Controlling Your Budget (Part 1)

In the blog post “Budgeting the Foundation of Wealth Building,” I discussed the various types of budgets that could be used to take control of your finances. But within all budgets, there are four overarching categories that have an impact on how much money you are able to save and pay down debt. The categories are housing costs, transportation costs, food costs and discretionary spending. Over the next few posts I will be dissecting each of these categories and discussing how to save money in each of them. But for this post I want to outline what percentage of your take home pay should be allotted to these categories. Listed below are my recommendations:

Housing Costs (30% -45% including the following)

  • Rent/Mortgage Payment
  • Insurance
  • Maintenance and Repair
  • Utilities

Transportation Costs (10%-15% including the following)

  • Car Payments
  • Fuel
  • Insurance
  • Maintenance and Repair
  • Registration and Inspection

Food Costs (5%-15%)

Discretionary Spending (17%-37% including the following)

  • Medical Health
    • Co-pays
    • Medicine
  • Insurance
    • Life Insurance
    • Disability Insurance
  • Clothing
  • Personal

Savings and Debt Payment (10%-40%)

 

These numbers are just guidelines to be used as a spot check to see where your financial life stands. If you find that some of your numbers are out of line compared to what is shown above, that may not be a problem. (This is what makes personal finance so difficult. There is no one solution or system that fits every situation.) If your numbers are over in one category that means you will need to make adjustment in other areas to compensate.  Even in the Broke Architect household, our allotment in these categories don’t fall within the limits outline above. Listed below are the percent Ms. Broke Architect and I live with.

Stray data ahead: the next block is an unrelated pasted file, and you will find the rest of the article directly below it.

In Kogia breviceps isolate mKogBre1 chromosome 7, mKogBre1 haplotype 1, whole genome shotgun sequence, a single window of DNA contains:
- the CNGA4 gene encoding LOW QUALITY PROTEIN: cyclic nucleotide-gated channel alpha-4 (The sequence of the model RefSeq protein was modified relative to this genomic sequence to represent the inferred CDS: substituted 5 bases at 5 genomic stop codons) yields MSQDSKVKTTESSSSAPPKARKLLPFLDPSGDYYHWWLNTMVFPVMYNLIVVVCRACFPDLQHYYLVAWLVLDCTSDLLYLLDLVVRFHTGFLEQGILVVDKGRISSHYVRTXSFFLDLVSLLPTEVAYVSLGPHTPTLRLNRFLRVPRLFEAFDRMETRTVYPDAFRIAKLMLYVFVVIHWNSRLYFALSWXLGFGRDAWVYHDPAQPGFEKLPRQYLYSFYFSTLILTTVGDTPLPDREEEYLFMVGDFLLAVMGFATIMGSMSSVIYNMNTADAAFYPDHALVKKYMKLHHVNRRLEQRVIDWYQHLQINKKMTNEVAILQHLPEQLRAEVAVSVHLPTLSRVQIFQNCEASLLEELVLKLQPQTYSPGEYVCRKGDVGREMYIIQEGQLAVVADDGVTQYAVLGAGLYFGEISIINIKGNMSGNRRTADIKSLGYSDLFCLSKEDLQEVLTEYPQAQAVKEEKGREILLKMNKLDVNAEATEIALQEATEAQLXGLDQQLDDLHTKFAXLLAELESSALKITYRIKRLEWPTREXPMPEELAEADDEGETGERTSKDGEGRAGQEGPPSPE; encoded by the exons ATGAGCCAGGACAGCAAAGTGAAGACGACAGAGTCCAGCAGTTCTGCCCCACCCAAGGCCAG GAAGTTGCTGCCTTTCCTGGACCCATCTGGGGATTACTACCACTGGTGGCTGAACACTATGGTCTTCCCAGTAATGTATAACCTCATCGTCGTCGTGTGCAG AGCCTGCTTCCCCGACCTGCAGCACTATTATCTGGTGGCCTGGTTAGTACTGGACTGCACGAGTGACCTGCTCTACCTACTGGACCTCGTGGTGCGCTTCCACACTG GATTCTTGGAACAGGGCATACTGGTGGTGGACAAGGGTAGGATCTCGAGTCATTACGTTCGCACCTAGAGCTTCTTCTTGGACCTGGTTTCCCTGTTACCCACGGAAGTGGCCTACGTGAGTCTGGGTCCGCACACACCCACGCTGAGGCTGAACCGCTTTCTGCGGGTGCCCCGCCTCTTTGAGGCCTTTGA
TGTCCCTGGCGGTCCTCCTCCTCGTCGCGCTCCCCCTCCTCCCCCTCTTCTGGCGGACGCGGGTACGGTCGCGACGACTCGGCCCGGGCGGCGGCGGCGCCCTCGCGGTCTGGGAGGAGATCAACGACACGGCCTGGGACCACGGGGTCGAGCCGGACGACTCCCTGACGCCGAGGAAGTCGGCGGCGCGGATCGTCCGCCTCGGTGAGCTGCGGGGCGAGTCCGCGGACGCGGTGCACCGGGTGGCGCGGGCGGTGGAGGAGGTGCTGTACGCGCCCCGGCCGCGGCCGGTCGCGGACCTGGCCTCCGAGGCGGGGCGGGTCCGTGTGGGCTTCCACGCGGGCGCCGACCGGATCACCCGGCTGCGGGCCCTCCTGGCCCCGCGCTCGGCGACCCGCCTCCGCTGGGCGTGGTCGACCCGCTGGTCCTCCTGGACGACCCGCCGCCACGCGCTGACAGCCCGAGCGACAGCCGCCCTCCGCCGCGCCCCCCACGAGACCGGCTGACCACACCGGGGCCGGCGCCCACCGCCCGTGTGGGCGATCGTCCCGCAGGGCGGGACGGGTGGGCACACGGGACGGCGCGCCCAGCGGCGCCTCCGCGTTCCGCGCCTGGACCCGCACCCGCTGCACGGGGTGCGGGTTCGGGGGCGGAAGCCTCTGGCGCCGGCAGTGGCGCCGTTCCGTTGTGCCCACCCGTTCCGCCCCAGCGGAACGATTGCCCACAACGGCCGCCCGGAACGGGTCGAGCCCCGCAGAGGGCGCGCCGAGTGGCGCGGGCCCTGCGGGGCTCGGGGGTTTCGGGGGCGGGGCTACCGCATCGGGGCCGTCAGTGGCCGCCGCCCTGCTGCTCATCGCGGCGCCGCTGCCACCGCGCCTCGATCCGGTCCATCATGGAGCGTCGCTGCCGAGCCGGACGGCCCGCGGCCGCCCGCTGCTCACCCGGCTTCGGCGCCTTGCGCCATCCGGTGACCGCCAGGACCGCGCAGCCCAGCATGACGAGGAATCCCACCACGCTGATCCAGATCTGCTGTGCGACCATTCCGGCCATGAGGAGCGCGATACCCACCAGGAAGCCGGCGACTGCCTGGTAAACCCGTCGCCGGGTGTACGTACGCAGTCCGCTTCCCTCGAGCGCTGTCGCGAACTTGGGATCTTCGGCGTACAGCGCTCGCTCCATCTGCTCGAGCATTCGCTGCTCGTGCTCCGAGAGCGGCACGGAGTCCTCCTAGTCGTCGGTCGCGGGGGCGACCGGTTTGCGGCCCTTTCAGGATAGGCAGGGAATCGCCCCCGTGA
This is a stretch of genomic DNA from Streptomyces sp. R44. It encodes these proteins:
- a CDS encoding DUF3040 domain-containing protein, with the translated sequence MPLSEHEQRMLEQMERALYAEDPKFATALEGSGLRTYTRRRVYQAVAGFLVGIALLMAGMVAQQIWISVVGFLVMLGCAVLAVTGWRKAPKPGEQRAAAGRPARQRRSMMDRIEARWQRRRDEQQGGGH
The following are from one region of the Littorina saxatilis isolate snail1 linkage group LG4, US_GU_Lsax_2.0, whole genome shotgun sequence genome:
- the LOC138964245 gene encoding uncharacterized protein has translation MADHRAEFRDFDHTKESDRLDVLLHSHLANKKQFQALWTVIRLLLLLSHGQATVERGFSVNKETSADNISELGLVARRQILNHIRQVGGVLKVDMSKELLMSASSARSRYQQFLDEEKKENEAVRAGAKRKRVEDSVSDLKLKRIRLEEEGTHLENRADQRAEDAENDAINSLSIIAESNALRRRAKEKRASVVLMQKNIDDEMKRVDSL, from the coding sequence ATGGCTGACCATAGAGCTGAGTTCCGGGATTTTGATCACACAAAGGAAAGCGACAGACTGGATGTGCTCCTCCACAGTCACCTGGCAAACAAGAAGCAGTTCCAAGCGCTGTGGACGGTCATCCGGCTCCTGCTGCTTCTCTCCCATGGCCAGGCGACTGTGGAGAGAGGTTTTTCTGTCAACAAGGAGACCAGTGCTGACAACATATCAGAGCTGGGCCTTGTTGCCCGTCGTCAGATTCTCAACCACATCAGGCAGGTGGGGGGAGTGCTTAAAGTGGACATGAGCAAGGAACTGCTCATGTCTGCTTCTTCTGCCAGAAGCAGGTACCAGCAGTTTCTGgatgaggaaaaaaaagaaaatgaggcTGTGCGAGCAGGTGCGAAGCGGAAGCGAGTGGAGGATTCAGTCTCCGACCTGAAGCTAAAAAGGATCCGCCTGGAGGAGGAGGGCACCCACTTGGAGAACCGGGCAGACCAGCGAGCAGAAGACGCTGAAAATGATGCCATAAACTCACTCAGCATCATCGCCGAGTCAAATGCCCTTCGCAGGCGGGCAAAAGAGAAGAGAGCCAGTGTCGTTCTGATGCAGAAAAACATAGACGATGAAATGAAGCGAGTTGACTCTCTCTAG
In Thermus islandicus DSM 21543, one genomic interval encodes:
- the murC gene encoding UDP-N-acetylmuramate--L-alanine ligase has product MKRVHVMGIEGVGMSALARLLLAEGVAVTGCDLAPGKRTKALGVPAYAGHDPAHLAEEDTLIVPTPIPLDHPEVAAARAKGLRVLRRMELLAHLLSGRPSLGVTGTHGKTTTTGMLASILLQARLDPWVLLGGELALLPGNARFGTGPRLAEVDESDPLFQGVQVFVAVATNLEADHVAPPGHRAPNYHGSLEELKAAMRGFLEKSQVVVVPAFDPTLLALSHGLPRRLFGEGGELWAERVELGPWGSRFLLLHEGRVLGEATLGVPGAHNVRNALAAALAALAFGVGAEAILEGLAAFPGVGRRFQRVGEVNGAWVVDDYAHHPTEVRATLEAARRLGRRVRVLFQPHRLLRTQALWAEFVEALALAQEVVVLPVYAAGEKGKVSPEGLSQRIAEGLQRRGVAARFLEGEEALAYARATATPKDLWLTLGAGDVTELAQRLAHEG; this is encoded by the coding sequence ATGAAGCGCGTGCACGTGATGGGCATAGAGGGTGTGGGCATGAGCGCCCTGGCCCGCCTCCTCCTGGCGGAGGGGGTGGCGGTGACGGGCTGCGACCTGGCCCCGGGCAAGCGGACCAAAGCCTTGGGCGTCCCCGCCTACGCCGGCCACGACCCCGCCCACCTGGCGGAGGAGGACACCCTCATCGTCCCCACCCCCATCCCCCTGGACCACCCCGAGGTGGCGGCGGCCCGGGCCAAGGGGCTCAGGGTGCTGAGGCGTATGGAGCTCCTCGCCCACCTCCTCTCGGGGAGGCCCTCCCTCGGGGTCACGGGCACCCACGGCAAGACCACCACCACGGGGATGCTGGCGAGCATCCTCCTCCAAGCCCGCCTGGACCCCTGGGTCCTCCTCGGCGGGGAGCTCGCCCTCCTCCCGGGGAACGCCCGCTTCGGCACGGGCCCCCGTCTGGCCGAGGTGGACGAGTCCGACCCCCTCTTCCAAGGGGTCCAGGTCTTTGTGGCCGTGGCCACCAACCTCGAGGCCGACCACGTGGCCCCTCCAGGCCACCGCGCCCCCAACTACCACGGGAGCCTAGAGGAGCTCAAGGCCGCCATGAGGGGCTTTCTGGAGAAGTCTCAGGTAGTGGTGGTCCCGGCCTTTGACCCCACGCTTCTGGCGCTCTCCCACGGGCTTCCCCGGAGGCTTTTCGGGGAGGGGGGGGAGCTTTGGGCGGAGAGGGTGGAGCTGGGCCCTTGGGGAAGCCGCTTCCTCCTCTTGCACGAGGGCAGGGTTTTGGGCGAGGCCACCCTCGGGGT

Housing Cost – 53%

Transportation Cost – 3%

Food Cost – 10%

Discretionary Spending – 13%

Savings and Debt Payment – 21%

As you can see our house is not in alignment with my recommendations, but we are not overly concerned. We are contently working to improve our situation and over the last few years our numbers have really improved. At one point our housing cost was up to 59% of our take home pay and we were only allotting only 9% to saving and debt payment.

If you find yourself in an unhappy financial situation don’t every stop fighting for a better day. Use this post to get an understanding of your financial condition and let’s come up with a plan to move forward together.

Remember, no one will care about your money more than you, not even your financial advisor.

The Broke Architect

($48,500)

Leave a Comment